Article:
Recently a number of you in the OMG! Ubuntu community have been wondering about my “Ubuntu is Easy” videos, and why I have chosen to create a series of what seem like extremely simple tutorials.
A few of you have wondered if they’re even necessary. A few more think that I shouldn’t use Windows at all if I’m a true open source proponent. Here’s my short answer to that and more Linux politics.
Now for a longer answer:
I know for a fact that there are a number of really wonderful advanced tutorial makers out there, both in video on YouTube and in text; I have benefited from many of them myself. I feel like there is a need for someone to reach out to new or prospective users of Ubuntu, and so my hope was to be someone that might help show these people that Ubuntu isn’t as hard to use as they have heard it is (remember the girl who was “forced to quit college” because her Dell laptop came with Ubuntu on it?). So my tutorials aren’t going to be as advanced as some are out there, and I’ll likely never be a technical support expert. I just use the tools at my disposal as best I can.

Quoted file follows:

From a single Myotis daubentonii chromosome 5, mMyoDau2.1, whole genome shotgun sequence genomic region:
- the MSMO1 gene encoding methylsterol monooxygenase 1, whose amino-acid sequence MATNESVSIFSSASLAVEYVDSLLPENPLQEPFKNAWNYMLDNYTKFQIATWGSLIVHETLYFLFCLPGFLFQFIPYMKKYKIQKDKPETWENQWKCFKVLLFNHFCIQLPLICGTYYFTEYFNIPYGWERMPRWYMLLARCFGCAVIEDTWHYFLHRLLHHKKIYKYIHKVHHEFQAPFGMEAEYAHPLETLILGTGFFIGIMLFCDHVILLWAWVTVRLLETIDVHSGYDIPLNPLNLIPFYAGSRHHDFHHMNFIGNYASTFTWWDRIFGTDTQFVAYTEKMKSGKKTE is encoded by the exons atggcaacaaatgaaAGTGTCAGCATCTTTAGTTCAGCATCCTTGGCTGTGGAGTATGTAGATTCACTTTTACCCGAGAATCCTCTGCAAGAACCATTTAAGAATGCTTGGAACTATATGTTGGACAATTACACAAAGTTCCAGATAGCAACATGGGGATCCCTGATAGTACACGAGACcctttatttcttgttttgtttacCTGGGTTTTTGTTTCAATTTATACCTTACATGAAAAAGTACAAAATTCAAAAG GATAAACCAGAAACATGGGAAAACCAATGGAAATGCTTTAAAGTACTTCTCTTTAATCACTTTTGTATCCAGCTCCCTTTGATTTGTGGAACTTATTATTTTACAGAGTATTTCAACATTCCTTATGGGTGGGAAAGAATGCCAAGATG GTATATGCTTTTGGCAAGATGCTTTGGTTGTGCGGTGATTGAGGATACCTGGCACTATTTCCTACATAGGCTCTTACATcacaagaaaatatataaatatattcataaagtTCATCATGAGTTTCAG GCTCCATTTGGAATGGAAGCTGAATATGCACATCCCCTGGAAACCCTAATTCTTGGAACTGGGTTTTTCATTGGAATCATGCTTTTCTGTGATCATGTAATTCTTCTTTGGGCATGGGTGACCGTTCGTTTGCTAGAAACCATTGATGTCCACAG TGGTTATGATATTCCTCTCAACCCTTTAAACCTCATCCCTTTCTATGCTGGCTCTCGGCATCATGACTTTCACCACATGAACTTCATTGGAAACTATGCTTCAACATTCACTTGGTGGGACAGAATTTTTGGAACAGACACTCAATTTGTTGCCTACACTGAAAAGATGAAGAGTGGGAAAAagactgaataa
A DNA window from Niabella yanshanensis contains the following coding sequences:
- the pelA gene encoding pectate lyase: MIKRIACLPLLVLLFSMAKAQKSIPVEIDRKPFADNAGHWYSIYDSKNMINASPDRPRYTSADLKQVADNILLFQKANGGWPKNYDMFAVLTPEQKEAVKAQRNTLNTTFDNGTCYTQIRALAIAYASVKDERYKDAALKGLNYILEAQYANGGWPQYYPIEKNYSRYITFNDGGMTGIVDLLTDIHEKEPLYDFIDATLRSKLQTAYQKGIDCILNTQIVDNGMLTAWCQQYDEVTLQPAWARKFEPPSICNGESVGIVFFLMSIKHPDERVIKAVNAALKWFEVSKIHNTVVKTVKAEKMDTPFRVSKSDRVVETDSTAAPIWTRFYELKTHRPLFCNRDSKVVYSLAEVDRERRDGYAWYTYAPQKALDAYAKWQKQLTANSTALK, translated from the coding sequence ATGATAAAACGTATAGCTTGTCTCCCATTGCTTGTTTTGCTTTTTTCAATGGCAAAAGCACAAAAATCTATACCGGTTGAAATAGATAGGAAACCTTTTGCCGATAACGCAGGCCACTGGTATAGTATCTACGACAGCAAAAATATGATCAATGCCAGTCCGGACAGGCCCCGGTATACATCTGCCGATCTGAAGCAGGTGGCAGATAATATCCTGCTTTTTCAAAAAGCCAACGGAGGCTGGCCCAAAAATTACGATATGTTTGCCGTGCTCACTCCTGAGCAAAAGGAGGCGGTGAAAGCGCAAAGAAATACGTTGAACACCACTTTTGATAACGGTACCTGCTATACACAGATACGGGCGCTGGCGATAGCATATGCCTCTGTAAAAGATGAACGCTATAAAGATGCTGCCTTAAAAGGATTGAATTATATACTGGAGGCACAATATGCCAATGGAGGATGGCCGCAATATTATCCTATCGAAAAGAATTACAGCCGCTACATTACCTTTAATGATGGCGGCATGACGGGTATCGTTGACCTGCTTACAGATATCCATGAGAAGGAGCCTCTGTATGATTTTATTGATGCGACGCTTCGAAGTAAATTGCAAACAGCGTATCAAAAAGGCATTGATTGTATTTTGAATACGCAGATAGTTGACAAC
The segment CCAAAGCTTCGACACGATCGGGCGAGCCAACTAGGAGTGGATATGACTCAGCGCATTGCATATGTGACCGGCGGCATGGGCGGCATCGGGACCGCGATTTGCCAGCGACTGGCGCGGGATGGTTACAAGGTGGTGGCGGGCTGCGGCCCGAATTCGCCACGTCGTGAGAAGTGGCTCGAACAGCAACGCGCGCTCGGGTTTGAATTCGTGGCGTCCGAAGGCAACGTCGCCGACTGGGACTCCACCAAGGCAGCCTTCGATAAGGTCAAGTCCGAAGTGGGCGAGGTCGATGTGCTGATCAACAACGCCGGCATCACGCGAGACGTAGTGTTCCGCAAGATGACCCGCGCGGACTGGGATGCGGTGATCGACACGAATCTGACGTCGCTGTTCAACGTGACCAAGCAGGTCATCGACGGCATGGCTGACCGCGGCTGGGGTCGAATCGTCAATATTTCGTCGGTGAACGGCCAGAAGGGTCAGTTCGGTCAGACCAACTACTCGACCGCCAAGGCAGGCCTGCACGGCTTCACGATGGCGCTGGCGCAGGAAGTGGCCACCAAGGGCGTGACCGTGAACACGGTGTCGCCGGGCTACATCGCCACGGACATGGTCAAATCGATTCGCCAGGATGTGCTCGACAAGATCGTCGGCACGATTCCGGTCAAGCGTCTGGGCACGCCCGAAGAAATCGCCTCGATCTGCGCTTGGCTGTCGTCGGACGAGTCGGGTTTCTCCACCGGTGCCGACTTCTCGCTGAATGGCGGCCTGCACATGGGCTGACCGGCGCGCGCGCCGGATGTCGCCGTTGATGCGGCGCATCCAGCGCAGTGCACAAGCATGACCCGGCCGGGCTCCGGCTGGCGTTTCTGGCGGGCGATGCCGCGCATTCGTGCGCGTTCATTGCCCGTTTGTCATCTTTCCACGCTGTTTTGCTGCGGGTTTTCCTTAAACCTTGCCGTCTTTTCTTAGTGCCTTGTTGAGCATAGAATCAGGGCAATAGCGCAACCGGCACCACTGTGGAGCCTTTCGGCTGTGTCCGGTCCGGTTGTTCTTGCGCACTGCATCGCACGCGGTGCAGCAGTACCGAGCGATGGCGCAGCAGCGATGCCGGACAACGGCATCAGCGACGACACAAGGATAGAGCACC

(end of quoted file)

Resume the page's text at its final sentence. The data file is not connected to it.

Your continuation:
I see Linux, particularly Ubuntu and distributions based on it, as great tools for doing what I need to do on a daily basis. Yet I can’t completely get rid of my Windows tether. Why? Because certain things I want to do, particularly playing the most recent games, require me to use Windows (if I want support for cutting-edge hardware and getting decent frame rates).
So until we see some parity in that respect I am going to continue to use proprietary software. I understand that some people are fanatical about the open-source initiative and feel that using Windows is a slap in the face to the community, but I just don’t share that sentiment. I’m a user of software, not a political activist.
Video produced on Linux Mint 10 using Kdenlive, Audacity, and GIMP.